HARLEM, Manhattan (WABC) -- A play that takes a look at incarceration in America through the eyes of the people left on the outside is back by popular demand at the National Black Theatre in Harlem.
The Peculiar Patriot tells the story of a woman visiting her best friend in jail, and it is the brainchild of Liza Jessie Peterson. She spent nearly 20 years helping adolescent prisoners held at Rikers Island, and those experiences turned into a play she both wrote and stars in.
"It started out, I was just writing in my journal, and it came out as a monologue," she said. "And I didn't know it was going to morph into this mammoth of a production, The Peculiar Patriot. But I knew I had to say something."
The Peculiar Patriot, directed by Talvin Wilks, offers a poignant look inside what Peterson calls the "prison industrial complex."
"Seeing kids who are sitting at Rikers Island because they can't afford bail, seeing kids who are sitting at Rikers Island over an issue at school that could've been handled in the dean's office, so the systemic issues seem to be so entrenched," she said.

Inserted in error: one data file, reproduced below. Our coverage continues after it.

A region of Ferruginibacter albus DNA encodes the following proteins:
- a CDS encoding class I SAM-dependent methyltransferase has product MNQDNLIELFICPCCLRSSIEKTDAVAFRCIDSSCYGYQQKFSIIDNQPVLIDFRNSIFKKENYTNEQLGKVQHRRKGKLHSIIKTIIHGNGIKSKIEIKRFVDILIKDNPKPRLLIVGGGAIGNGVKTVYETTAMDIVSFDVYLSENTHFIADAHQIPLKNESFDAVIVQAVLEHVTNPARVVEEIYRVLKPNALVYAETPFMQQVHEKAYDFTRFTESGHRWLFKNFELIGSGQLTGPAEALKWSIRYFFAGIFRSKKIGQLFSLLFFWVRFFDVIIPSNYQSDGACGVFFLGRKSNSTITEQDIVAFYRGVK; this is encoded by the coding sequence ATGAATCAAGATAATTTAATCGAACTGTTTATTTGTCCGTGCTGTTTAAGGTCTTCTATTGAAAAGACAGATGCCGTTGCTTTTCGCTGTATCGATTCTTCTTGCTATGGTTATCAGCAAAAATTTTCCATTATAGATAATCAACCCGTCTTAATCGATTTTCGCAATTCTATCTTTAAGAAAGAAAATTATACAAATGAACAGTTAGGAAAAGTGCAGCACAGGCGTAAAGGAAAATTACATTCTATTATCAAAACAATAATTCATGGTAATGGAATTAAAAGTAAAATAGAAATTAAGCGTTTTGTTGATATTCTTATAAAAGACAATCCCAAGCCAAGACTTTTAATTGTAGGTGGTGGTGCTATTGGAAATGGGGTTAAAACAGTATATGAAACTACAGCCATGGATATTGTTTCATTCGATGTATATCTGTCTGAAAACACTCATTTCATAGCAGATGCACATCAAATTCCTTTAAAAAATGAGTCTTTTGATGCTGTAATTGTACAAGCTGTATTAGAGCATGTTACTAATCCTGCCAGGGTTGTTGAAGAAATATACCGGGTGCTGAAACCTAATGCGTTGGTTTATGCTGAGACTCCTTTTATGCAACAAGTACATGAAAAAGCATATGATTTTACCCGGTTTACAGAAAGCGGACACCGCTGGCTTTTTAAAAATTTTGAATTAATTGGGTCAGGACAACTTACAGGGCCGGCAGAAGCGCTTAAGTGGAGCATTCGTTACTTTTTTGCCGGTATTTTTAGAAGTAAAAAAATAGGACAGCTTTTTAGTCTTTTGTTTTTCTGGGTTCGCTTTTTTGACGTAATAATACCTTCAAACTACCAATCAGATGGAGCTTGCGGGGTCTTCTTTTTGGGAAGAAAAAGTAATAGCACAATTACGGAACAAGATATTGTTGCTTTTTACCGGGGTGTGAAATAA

There are more than 2.2 million people behind bars in the United States, and the production examines the human impact while attempting to shine a light on racial disparities.
"I knew that my art was bigger than just me," she said. "My art was a vehicle to bring forth voices of the voiceless."
The play runs through July 29.
"People can feel and see and humanize the experience of being incarcerated, but also what it means to visit people who are incarcerated," Peterson said. "I think the story helps to liberate the heart chakras of our community to really look at the oppressive narratives we are seeing on a day-to-day basis."
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'The Peculiar Patriot' puts America's prison system under the microscope